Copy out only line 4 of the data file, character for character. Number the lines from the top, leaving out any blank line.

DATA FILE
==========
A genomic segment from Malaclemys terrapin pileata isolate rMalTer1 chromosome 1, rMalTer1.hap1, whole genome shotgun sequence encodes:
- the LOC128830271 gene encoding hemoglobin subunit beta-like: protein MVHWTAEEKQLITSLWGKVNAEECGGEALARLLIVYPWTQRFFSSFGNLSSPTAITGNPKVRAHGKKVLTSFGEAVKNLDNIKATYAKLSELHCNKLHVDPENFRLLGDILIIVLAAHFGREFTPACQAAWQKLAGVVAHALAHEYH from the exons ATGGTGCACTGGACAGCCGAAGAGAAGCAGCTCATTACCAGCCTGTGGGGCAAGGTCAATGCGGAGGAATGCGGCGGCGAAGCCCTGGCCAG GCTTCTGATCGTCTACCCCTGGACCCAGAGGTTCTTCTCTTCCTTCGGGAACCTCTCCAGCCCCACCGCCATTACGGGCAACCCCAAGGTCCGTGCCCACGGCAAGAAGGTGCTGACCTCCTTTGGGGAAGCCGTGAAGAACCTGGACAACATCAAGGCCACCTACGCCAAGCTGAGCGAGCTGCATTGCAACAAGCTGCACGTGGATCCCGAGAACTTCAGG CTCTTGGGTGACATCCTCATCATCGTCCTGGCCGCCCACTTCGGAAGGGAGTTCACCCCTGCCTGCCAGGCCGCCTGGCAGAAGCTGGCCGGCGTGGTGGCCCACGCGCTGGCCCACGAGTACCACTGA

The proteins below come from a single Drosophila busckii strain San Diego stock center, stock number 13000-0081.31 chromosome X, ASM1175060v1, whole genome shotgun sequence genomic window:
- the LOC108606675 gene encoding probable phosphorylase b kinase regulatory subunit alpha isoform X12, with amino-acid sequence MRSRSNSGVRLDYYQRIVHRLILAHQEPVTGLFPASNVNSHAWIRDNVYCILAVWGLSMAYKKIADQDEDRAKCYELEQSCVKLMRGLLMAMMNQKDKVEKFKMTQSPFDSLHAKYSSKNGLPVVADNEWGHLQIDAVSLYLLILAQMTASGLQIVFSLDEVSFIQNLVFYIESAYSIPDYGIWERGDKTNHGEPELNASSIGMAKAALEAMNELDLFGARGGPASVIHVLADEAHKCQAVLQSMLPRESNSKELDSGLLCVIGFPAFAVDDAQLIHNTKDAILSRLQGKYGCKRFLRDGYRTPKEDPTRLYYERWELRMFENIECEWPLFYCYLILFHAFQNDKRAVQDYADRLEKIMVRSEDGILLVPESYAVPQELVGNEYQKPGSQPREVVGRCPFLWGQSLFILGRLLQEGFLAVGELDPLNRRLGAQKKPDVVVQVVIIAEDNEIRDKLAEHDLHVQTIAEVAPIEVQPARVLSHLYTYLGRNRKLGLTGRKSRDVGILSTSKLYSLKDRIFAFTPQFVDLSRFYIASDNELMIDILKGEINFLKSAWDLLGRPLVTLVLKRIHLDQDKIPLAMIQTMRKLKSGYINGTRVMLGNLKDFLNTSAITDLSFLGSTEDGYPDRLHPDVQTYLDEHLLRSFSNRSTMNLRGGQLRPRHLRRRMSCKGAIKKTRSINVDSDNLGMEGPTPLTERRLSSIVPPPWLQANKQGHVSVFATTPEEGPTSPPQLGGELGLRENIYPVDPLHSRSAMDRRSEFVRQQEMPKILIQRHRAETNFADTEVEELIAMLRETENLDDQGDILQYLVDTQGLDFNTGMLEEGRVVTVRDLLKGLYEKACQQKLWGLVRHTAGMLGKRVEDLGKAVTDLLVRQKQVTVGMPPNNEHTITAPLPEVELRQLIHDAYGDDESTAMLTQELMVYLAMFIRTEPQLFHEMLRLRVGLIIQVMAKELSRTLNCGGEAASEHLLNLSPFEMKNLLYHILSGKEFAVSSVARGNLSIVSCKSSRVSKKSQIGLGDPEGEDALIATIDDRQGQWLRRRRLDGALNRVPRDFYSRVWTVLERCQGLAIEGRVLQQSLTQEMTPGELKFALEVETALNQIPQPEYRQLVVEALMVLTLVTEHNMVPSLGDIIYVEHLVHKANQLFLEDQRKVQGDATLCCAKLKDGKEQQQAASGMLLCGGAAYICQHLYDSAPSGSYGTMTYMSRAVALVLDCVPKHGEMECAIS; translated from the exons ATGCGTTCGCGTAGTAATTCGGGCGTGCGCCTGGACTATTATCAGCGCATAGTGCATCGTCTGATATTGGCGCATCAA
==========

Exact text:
- the LOC108606675 gene encoding probable phosphorylase b kinase regulatory subunit alpha isoform X12, with amino-acid sequence MRSRSNSGVRLDYYQRIVHRLILAHQEPVTGLFPASNVNSHAWIRDNVYCILAVWGLSMAYKKIADQDEDRAKCYELEQSCVKLMRGLLMAMMNQKDKVEKFKMTQSPFDSLHAKYSSKNGLPVVADNEWGHLQIDAVSLYLLILAQMTASGLQIVFSLDEVSFIQNLVFYIESAYSIPDYGIWERGDKTNHGEPELNASSIGMAKAALEAMNELDLFGARGGPASVIHVLADEAHKCQAVLQSMLPRESNSKELDSGLLCVIGFPAFAVDDAQLIHNTKDAILSRLQGKYGCKRFLRDGYRTPKEDPTRLYYERWELRMFENIECEWPLFYCYLILFHAFQNDKRAVQDYADRLEKIMVRSEDGILLVPESYAVPQELVGNEYQKPGSQPREVVGRCPFLWGQSLFILGRLLQEGFLAVGELDPLNRRLGAQKKPDVVVQVVIIAEDNEIRDKLAEHDLHVQTIAEVAPIEVQPARVLSHLYTYLGRNRKLGLTGRKSRDVGILSTSKLYSLKDRIFAFTPQFVDLSRFYIASDNELMIDILKGEINFLKSAWDLLGRPLVTLVLKRIHLDQDKIPLAMIQTMRKLKSGYINGTRVMLGNLKDFLNTSAITDLSFLGSTEDGYPDRLHPDVQTYLDEHLLRSFSNRSTMNLRGGQLRPRHLRRRMSCKGAIKKTRSINVDSDNLGMEGPTPLTERRLSSIVPPPWLQANKQGHVSVFATTPEEGPTSPPQLGGELGLRENIYPVDPLHSRSAMDRRSEFVRQQEMPKILIQRHRAETNFADTEVEELIAMLRETENLDDQGDILQYLVDTQGLDFNTGMLEEGRVVTVRDLLKGLYEKACQQKLWGLVRHTAGMLGKRVEDLGKAVTDLLVRQKQVTVGMPPNNEHTITAPLPEVELRQLIHDAYGDDESTAMLTQELMVYLAMFIRTEPQLFHEMLRLRVGLIIQVMAKELSRTLNCGGEAASEHLLNLSPFEMKNLLYHILSGKEFAVSSVARGNLSIVSCKSSRVSKKSQIGLGDPEGEDALIATIDDRQGQWLRRRRLDGALNRVPRDFYSRVWTVLERCQGLAIEGRVLQQSLTQEMTPGELKFALEVETALNQIPQPEYRQLVVEALMVLTLVTEHNMVPSLGDIIYVEHLVHKANQLFLEDQRKVQGDATLCCAKLKDGKEQQQAASGMLLCGGAAYICQHLYDSAPSGSYGTMTYMSRAVALVLDCVPKHGEMECAIS; translated from the exons ATGCGTTCGCGTAGTAATTCGGGCGTGCGCCTGGACTATTATCAGCGCATAGTGCATCGTCTGATATTGGCGCATCAA